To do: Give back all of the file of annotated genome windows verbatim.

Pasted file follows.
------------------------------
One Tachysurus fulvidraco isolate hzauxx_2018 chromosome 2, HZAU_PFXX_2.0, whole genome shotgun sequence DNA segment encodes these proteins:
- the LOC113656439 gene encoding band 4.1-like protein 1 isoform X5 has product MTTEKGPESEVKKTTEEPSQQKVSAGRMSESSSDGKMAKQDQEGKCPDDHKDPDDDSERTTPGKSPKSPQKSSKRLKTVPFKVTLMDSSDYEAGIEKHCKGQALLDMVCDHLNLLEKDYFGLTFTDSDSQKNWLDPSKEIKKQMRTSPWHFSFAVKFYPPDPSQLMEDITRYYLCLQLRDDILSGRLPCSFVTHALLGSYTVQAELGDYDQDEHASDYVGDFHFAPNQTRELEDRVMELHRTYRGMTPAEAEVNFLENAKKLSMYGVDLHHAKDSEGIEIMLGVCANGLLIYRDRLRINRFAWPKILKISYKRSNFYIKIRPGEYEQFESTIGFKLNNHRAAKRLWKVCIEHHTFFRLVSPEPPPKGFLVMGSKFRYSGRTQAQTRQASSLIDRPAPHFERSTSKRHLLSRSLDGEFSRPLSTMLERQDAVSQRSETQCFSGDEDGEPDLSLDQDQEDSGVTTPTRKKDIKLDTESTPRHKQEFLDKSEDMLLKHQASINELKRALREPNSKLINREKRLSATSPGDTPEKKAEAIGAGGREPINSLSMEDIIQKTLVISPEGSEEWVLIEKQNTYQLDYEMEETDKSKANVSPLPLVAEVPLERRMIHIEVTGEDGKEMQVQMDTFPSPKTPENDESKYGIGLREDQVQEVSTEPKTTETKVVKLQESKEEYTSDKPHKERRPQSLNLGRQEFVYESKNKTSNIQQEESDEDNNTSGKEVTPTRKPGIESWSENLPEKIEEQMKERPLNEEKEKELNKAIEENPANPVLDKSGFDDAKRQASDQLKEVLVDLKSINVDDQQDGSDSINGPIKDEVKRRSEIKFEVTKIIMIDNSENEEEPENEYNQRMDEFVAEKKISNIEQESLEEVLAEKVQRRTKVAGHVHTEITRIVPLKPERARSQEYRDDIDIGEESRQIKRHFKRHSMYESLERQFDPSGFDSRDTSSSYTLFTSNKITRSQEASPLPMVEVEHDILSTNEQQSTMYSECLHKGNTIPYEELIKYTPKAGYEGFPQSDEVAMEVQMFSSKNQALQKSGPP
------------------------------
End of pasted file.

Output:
One Tachysurus fulvidraco isolate hzauxx_2018 chromosome 2, HZAU_PFXX_2.0, whole genome shotgun sequence DNA segment encodes these proteins:
- the LOC113656439 gene encoding band 4.1-like protein 1 isoform X5 has product MTTEKGPESEVKKTTEEPSQQKVSAGRMSESSSDGKMAKQDQEGKCPDDHKDPDDDSERTTPGKSPKSPQKSSKRLKTVPFKVTLMDSSDYEAGIEKHCKGQALLDMVCDHLNLLEKDYFGLTFTDSDSQKNWLDPSKEIKKQMRTSPWHFSFAVKFYPPDPSQLMEDITRYYLCLQLRDDILSGRLPCSFVTHALLGSYTVQAELGDYDQDEHASDYVGDFHFAPNQTRELEDRVMELHRTYRGMTPAEAEVNFLENAKKLSMYGVDLHHAKDSEGIEIMLGVCANGLLIYRDRLRINRFAWPKILKISYKRSNFYIKIRPGEYEQFESTIGFKLNNHRAAKRLWKVCIEHHTFFRLVSPEPPPKGFLVMGSKFRYSGRTQAQTRQASSLIDRPAPHFERSTSKRHLLSRSLDGEFSRPLSTMLERQDAVSQRSETQCFSGDEDGEPDLSLDQDQEDSGVTTPTRKKDIKLDTESTPRHKQEFLDKSEDMLLKHQASINELKRALREPNSKLINREKRLSATSPGDTPEKKAEAIGAGGREPINSLSMEDIIQKTLVISPEGSEEWVLIEKQNTYQLDYEMEETDKSKANVSPLPLVAEVPLERRMIHIEVTGEDGKEMQVQMDTFPSPKTPENDESKYGIGLREDQVQEVSTEPKTTETKVVKLQESKEEYTSDKPHKERRPQSLNLGRQEFVYESKNKTSNIQQEESDEDNNTSGKEVTPTRKPGIESWSENLPEKIEEQMKERPLNEEKEKELNKAIEENPANPVLDKSGFDDAKRQASDQLKEVLVDLKSINVDDQQDGSDSINGPIKDEVKRRSEIKFEVTKIIMIDNSENEEEPENEYNQRMDEFVAEKKISNIEQESLEEVLAEKVQRRTKVAGHVHTEITRIVPLKPERARSQEYRDDIDIGEESRQIKRHFKRHSMYESLERQFDPSGFDSRDTSSSYTLFTSNKITRSQEASPLPMVEVEHDILSTNEQQSTMYSECLHKGNTIPYEELIKYTPKAGYEGFPQSDEVAMEVQMFSSKNQALQKSGPP